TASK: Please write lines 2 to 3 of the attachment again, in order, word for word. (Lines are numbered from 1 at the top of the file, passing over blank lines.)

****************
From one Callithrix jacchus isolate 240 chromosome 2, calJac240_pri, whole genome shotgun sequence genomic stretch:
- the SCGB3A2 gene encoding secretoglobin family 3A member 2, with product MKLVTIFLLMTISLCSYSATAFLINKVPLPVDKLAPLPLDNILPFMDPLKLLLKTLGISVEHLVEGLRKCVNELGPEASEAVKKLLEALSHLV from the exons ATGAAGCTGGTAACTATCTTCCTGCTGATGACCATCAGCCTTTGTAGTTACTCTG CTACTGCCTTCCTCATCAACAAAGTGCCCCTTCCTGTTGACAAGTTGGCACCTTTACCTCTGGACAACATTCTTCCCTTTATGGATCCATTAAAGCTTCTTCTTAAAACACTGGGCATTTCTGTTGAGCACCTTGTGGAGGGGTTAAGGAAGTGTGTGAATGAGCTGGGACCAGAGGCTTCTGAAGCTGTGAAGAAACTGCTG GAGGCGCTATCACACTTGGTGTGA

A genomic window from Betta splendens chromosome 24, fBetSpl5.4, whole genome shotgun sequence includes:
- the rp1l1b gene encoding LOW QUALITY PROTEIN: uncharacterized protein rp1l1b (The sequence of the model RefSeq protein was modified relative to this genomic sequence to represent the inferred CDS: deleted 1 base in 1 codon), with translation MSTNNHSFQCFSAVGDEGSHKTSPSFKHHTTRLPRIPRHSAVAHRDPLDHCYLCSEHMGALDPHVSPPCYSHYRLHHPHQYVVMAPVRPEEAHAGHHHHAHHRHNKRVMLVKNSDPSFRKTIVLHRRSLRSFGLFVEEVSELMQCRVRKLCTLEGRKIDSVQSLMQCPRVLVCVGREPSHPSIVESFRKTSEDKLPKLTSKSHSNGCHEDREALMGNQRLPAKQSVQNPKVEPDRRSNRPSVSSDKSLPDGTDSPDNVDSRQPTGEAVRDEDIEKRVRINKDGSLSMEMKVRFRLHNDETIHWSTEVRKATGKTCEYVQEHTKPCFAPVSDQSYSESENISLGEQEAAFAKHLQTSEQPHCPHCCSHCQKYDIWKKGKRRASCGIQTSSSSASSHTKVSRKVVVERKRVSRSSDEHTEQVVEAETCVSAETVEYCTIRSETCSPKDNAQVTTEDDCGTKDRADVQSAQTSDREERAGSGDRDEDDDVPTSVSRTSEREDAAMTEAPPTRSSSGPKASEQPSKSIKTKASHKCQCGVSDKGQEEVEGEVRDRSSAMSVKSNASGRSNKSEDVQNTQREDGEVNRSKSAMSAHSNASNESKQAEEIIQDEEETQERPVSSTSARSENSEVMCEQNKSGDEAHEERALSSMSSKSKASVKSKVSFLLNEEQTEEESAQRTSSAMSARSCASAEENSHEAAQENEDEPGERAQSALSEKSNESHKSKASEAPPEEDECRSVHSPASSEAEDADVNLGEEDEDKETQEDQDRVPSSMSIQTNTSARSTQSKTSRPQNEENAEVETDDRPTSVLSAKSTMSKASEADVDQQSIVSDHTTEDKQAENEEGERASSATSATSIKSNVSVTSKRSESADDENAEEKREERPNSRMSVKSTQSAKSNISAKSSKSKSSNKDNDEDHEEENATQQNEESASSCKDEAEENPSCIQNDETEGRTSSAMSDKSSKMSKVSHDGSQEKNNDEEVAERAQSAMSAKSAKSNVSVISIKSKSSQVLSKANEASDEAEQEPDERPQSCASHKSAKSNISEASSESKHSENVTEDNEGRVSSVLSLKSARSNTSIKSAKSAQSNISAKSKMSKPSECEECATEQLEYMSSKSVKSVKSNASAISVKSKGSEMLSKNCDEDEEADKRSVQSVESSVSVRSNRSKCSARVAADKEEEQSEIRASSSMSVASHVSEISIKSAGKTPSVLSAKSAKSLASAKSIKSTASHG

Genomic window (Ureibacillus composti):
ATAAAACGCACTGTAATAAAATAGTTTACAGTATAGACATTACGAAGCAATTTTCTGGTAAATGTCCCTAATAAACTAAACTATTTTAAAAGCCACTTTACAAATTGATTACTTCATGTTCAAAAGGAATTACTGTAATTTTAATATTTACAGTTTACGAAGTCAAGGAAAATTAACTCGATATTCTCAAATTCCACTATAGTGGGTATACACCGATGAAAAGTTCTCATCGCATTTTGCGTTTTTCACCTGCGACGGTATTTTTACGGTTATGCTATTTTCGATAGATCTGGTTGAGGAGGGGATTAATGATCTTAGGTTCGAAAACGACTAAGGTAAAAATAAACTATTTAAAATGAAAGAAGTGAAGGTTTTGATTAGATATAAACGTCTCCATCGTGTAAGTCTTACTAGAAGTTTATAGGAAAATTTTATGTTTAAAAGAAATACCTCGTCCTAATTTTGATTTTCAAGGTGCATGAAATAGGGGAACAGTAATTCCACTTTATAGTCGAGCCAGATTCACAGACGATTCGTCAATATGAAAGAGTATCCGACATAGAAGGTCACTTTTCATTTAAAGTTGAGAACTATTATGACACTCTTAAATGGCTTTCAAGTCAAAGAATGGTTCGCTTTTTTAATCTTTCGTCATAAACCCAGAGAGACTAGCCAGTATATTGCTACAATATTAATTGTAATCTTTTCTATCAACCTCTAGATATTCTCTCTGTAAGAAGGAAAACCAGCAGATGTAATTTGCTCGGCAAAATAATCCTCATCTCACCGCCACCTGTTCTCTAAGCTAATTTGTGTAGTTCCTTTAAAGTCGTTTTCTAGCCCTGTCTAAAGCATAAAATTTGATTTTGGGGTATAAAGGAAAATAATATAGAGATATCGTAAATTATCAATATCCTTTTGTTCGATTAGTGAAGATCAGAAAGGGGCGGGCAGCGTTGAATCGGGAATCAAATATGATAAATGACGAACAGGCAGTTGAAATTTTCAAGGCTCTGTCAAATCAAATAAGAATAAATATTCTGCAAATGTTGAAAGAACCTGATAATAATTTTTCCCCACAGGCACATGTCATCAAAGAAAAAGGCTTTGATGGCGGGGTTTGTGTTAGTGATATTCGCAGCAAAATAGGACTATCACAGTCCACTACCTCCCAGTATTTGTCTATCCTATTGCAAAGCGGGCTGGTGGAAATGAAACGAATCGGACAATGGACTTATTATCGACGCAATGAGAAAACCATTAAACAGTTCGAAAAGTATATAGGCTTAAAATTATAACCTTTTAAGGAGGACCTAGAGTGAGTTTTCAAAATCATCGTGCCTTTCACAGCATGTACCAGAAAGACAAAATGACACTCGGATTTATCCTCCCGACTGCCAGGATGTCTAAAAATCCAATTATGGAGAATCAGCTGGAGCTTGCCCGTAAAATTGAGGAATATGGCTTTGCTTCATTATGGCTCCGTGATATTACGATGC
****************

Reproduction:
- the SCGB3A2 gene encoding secretoglobin family 3A member 2, with product MKLVTIFLLMTISLCSYSATAFLINKVPLPVDKLAPLPLDNILPFMDPLKLLLKTLGISVEHLVEGLRKCVNELGPEASEAVKKLLEALSHLV from the exons ATGAAGCTGGTAACTATCTTCCTGCTGATGACCATCAGCCTTTGTAGTTACTCTG CTACTGCCTTCCTCATCAACAAAGTGCCCCTTCCTGTTGACAAGTTGGCACCTTTACCTCTGGACAACATTCTTCCCTTTATGGATCCATTAAAGCTTCTTCTTAAAACACTGGGCATTTCTGTTGAGCACCTTGTGGAGGGGTTAAGGAAGTGTGTGAATGAGCTGGGACCAGAGGCTTCTGAAGCTGTGAAGAAACTGCTG GAGGCGCTATCACACTTGGTGTGA

A genomic window from Betta splendens chromosome 24, fBetSpl5.4, whole genome shotgun sequence includes: